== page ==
Towards a Vygotskyan Cognitive Robotics: The Role of Language as a Cognitive Tool

New Ideas in Psychology 29:298-311 (2011)
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Abstract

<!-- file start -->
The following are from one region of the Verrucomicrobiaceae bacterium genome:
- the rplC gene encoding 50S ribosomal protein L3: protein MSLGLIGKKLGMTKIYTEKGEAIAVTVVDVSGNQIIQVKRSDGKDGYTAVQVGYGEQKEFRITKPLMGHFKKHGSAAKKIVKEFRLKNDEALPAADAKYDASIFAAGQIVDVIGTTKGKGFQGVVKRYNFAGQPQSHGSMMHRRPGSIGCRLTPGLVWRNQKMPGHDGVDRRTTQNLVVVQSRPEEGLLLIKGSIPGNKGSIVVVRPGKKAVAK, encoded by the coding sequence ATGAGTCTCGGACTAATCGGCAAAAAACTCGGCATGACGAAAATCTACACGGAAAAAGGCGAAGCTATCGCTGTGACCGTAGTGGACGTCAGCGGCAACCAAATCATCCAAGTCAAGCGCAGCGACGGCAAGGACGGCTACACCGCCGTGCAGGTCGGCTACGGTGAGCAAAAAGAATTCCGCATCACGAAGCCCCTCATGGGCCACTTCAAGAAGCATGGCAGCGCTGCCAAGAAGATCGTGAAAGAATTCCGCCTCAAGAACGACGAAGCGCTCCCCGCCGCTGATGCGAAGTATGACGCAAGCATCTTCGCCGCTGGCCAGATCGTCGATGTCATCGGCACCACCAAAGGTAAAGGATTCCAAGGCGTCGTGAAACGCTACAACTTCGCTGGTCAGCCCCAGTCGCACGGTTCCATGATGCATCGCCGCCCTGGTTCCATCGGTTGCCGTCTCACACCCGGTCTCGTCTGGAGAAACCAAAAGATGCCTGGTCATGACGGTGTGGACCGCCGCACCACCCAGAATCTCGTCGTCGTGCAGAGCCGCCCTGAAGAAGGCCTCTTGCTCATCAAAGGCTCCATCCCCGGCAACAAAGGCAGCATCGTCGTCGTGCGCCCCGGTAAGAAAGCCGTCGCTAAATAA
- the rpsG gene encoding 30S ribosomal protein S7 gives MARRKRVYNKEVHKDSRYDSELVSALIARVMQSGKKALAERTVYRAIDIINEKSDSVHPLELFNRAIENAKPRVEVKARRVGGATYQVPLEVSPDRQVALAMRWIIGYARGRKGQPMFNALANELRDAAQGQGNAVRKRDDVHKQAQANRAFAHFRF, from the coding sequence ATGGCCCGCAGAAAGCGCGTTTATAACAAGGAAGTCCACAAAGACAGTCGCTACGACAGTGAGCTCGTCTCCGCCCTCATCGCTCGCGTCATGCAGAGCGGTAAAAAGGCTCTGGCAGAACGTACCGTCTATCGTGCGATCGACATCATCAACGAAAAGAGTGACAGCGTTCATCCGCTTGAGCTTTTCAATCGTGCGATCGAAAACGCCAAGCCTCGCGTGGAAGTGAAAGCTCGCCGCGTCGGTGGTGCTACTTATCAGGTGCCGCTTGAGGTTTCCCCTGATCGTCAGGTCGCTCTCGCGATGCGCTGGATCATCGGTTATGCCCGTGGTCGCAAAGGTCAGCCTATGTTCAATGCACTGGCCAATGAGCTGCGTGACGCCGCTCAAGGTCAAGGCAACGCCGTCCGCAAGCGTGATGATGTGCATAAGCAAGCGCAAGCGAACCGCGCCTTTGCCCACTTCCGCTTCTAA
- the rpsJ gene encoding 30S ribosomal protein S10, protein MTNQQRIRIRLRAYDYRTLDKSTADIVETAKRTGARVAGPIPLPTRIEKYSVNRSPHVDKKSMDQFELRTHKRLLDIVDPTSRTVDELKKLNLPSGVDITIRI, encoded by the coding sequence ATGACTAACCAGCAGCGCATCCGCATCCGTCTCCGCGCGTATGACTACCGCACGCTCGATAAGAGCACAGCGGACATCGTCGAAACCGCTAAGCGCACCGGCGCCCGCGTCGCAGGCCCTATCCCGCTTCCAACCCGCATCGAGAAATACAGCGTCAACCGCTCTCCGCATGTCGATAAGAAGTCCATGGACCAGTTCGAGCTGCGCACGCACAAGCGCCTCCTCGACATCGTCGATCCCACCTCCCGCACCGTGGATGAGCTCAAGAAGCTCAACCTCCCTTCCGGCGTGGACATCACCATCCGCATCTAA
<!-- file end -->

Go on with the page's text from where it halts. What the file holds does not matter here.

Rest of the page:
Cognitive Robotics can be defined as the study of cognitive phenomena by their modeling in physical artifacts such as robots. This is a very lively and fascinating field which has already given fundamental contributions to our understanding of natural cognition. Nonetheless, robotics has to date addressed mainly very basic, low­level cognitive phenomena like sensory­motor coordination, perception, and navigation, and it is not clear how the current approach might scale up to explain high­level human cognition. In this paper we argue that a promising way to do that is to merge current ideas and methods of 'embodied cognition' with the Russian tradition of theoretical psychology which views language not only as a communication system but also as a cognitive tool, that is by developing a Vygotskyan Cognitive Robotics. We substantiate this idea by discussing several domains in which language can improve basic cognitive abilities and permit the development of high­level cognition: learning, categorization, abstraction, memory, voluntary control, and mental life.
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